A development process is essentially a framework for how to work together in an engineering team and the way the team works together has great impact on how well it supports the product and the organisation. Ideally, the way that the process is outlined should be aligned with the business strategy. For example, if innovation is important for your business, you need a process that supports innovation. If timely deliveries is more important, you need to adapt your process to that requirement. In this talk Bjorn will explain what the Loop54 development process looks like and give concrete examples of what effects it was designed to create and how that is manifested in the process.
What I want to talk to you about today is how we work with our development teams.
How many of you are developers, designers, product owners/managers? How many of you use Scrum, Kanban in your teams today? I’m going to assume that you are familiar with scrum and kanban, I’m sorry if that’s not the case.
Like I said, I want to talk about how we work with our engineering teams. I’m going to give you a quick glimpse into what problems we experienced at Loop54 using Scrum and what we ended up doing instead. The results for us have been more positive than I ever could have imagined and I hope this will bring you some inspiration and ideas about things you might try in your organisation.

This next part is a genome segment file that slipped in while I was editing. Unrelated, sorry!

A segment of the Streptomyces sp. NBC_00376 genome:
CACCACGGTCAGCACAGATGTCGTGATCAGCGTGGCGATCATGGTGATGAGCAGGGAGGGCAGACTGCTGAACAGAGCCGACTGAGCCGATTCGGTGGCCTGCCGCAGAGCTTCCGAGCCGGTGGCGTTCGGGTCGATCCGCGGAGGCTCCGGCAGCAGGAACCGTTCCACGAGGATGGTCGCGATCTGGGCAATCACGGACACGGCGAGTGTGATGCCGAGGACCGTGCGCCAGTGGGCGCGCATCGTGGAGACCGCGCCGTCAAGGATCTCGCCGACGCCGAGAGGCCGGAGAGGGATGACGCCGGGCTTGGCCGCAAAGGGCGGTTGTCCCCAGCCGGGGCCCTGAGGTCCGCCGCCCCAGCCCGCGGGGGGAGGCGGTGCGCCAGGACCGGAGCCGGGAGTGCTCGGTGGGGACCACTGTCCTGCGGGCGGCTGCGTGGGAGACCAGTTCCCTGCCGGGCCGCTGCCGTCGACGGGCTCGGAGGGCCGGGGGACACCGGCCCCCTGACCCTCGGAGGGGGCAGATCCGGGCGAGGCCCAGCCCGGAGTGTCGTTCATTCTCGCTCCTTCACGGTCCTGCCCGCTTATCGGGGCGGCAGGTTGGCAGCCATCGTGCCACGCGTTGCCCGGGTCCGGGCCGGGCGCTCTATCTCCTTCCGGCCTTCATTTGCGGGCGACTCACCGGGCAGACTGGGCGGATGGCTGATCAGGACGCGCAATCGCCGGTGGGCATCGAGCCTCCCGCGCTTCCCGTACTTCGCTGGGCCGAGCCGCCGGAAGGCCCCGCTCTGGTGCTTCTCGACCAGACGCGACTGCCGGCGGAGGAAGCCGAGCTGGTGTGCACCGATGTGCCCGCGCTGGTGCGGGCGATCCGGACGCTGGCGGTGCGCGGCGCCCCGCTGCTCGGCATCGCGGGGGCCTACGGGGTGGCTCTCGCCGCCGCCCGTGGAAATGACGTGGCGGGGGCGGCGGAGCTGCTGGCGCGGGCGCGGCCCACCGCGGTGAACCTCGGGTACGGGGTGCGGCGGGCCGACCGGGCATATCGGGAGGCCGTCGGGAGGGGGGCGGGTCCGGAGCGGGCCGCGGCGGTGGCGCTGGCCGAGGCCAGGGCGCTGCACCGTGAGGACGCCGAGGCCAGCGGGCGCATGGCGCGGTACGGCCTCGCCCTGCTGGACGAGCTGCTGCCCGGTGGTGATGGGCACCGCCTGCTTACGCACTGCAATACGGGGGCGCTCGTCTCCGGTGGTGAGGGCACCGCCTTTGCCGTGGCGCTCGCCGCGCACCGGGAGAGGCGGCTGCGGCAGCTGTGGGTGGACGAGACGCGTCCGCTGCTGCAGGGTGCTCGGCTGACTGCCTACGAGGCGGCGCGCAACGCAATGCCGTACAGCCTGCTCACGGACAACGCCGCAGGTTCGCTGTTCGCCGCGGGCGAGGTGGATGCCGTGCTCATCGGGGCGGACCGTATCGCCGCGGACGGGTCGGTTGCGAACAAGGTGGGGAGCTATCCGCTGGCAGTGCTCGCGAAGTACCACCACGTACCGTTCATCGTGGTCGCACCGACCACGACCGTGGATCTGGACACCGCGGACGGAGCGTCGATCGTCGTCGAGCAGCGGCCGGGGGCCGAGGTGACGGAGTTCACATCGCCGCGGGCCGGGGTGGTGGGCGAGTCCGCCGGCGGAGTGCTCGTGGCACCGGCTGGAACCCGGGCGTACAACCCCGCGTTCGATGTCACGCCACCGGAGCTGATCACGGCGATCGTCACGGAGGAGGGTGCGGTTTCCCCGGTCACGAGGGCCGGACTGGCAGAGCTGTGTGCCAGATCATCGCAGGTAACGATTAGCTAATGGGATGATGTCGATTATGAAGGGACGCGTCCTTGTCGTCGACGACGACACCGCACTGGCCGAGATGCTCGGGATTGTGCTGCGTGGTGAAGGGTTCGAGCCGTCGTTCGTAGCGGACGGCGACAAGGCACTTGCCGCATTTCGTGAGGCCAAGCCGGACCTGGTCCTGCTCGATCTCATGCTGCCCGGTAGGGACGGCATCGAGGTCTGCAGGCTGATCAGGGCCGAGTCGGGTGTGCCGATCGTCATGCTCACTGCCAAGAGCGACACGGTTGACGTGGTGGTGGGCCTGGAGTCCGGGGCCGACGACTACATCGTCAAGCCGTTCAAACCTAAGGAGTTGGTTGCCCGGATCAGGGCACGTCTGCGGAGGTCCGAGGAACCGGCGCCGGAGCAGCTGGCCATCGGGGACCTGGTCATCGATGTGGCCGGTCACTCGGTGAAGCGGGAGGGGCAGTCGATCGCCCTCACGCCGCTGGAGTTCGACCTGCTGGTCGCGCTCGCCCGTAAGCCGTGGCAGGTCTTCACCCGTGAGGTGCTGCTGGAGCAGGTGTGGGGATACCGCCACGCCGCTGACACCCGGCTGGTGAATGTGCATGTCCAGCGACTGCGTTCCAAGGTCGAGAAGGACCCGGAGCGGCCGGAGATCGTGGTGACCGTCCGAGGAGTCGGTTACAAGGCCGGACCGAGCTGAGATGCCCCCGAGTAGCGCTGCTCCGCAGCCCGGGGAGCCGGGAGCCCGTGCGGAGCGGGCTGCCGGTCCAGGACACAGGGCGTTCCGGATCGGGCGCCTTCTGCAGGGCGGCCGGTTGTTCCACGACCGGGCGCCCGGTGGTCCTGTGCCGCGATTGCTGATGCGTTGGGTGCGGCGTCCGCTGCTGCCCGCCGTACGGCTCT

In this section I’ll introduce you to Loop54, our product, our team and the challenges we were facing using Scrum
Those of you who have worked with Scrum recognize the scrum planning session where you look at the ordered list of stuff you need done and based on the estimates you include enough tasks to fill your average velocity. When we did it, we ended up filling almost the entire sprint with smaller urgent tasks that needed to get done.
A the same time, we had at least 3 major long term important product development bodies of work that we needed to work on. We had shoehorn those in when a large part of the sprint was already filled with urgent tasks.